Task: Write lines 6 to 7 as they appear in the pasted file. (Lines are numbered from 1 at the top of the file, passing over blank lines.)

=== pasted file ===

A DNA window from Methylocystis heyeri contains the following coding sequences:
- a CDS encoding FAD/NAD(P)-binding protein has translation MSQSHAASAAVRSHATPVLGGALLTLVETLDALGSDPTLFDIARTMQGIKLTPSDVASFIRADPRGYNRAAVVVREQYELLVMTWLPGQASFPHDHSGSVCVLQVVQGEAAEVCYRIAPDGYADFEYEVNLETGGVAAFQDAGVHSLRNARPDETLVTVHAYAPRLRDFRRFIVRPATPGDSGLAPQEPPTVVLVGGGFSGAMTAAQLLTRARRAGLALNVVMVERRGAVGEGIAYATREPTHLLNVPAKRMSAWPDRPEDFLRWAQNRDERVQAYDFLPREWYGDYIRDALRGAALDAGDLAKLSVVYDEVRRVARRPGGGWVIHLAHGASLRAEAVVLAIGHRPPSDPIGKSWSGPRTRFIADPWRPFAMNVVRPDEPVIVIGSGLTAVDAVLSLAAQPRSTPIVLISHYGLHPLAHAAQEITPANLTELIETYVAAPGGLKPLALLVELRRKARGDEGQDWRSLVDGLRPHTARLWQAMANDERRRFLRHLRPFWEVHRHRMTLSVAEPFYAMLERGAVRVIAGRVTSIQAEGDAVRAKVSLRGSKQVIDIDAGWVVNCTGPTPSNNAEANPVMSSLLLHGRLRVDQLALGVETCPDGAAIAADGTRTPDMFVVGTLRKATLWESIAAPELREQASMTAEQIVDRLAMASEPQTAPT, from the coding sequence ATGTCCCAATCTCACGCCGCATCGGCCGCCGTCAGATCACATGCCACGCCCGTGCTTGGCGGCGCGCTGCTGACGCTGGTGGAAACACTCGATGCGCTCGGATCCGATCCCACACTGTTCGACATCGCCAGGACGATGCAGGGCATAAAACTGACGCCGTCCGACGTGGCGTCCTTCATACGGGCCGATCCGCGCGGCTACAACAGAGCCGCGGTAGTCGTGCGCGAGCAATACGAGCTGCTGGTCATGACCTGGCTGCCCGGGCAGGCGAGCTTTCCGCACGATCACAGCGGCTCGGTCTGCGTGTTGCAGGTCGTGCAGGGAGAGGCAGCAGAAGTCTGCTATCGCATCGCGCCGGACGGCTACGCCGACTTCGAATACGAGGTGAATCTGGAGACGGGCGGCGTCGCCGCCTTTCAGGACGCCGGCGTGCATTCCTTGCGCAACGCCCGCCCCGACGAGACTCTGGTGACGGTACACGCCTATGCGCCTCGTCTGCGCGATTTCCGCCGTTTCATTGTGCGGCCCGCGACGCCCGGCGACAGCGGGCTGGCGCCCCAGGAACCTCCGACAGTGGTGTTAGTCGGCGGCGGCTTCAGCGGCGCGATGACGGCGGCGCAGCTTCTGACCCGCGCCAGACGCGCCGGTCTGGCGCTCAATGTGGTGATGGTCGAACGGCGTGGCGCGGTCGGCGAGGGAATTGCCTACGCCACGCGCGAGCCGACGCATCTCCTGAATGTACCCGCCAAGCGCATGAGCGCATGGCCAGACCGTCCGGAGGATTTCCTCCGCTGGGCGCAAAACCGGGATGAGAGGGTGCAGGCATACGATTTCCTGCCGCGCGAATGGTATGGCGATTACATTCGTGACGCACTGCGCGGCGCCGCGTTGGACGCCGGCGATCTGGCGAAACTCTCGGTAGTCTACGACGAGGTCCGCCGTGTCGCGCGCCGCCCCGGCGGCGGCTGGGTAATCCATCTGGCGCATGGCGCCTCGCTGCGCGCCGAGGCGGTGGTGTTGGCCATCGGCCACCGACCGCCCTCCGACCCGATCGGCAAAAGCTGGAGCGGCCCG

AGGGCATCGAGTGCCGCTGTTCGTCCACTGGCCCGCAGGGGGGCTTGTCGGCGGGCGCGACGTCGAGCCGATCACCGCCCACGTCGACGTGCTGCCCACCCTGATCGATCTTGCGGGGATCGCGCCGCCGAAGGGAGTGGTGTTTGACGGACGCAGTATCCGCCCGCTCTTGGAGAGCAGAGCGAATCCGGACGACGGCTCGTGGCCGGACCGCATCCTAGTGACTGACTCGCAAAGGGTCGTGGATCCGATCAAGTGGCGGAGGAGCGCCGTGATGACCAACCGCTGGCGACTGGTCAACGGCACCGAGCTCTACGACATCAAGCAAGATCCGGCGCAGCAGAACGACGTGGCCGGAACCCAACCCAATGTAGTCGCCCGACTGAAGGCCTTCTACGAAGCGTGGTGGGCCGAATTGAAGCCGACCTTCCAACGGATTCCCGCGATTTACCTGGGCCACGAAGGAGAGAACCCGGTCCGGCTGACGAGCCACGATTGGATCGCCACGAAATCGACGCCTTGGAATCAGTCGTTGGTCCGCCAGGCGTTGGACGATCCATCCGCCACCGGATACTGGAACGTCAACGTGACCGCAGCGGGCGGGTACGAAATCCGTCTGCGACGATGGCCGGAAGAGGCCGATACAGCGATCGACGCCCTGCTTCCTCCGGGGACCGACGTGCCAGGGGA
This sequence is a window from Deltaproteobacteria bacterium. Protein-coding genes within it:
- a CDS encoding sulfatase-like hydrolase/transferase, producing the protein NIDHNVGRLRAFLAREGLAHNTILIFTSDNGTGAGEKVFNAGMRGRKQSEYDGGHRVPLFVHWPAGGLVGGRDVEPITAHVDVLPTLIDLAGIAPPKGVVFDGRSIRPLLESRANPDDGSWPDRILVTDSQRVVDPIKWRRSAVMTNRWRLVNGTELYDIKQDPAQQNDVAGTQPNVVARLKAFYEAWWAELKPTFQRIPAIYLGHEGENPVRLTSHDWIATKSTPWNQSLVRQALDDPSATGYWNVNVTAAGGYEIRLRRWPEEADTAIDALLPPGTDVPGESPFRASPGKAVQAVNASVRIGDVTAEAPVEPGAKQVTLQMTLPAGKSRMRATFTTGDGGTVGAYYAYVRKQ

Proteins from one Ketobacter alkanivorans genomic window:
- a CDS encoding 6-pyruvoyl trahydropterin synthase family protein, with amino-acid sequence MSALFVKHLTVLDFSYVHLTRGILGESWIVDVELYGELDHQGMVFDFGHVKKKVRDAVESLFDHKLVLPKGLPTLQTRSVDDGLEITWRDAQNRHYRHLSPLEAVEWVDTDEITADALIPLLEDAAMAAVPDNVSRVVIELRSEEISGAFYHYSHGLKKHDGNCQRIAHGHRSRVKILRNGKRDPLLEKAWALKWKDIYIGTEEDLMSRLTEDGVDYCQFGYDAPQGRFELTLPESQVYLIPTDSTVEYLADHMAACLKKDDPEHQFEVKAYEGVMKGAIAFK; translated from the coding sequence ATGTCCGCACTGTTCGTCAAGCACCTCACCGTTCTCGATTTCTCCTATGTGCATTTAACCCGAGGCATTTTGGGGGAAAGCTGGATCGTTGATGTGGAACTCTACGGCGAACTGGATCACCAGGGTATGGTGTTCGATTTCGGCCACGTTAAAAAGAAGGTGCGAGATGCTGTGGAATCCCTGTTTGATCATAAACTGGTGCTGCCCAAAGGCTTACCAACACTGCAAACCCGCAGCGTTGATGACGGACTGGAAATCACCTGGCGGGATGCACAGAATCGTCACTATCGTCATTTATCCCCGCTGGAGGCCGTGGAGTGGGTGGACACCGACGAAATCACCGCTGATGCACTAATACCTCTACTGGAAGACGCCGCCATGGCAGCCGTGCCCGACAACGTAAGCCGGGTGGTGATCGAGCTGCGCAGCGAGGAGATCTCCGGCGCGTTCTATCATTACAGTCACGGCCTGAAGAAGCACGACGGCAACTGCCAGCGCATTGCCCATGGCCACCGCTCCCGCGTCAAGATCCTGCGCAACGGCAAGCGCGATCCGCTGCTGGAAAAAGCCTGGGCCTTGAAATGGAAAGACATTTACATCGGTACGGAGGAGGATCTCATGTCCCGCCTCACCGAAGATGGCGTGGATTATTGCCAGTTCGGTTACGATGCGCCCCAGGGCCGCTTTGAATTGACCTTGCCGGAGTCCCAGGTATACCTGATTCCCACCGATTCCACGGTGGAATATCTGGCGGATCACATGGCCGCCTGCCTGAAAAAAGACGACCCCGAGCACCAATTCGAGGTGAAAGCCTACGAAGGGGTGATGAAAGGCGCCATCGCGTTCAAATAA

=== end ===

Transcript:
Proteins from one Ketobacter alkanivorans genomic window:
- a CDS encoding 6-pyruvoyl trahydropterin synthase family protein, with amino-acid sequence MSALFVKHLTVLDFSYVHLTRGILGESWIVDVELYGELDHQGMVFDFGHVKKKVRDAVESLFDHKLVLPKGLPTLQTRSVDDGLEITWRDAQNRHYRHLSPLEAVEWVDTDEITADALIPLLEDAAMAAVPDNVSRVVIELRSEEISGAFYHYSHGLKKHDGNCQRIAHGHRSRVKILRNGKRDPLLEKAWALKWKDIYIGTEEDLMSRLTEDGVDYCQFGYDAPQGRFELTLPESQVYLIPTDSTVEYLADHMAACLKKDDPEHQFEVKAYEGVMKGAIAFK; translated from the coding sequence ATGTCCGCACTGTTCGTCAAGCACCTCACCGTTCTCGATTTCTCCTATGTGCATTTAACCCGAGGCATTTTGGGGGAAAGCTGGATCGTTGATGTGGAACTCTACGGCGAACTGGATCACCAGGGTATGGTGTTCGATTTCGGCCACGTTAAAAAGAAGGTGCGAGATGCTGTGGAATCCCTGTTTGATCATAAACTGGTGCTGCCCAAAGGCTTACCAACACTGCAAACCCGCAGCGTTGATGACGGACTGGAAATCACCTGGCGGGATGCACAGAATCGTCACTATCGTCATTTATCCCCGCTGGAGGCCGTGGAGTGGGTGGACACCGACGAAATCACCGCTGATGCACTAATACCTCTACTGGAAGACGCCGCCATGGCAGCCGTGCCCGACAACGTAAGCCGGGTGGTGATCGAGCTGCGCAGCGAGGAGATCTCCGGCGCGTTCTATCATTACAGTCACGGCCTGAAGAAGCACGACGGCAACTGCCAGCGCATTGCCCATGGCCACCGCTCCCGCGTCAAGATCCTGCGCAACGGCAAGCGCGATCCGCTGCTGGAAAAAGCCTGGGCCTTGAAATGGAAAGACATTTACATCGGTACGGAGGAGGATCTCATGTCCCGCCTCACCGAAGATGGCGTGGATTATTGCCAGTTCGGTTACGATGCGCCCCAGGGCCGCTTTGAATTGACCTTGCCGGAGTCCCAGGTATACCTGATTCCCACCGATTCCACGGTGGAATATCTGGCGGATCACATGGCCGCCTGCCTGAAAAAAGACGACCCCGAGCACCAATTCGAGGTGAAAGCCTACGAAGGGGTGATGAAAGGCGCCATCGCGTTCAAATAA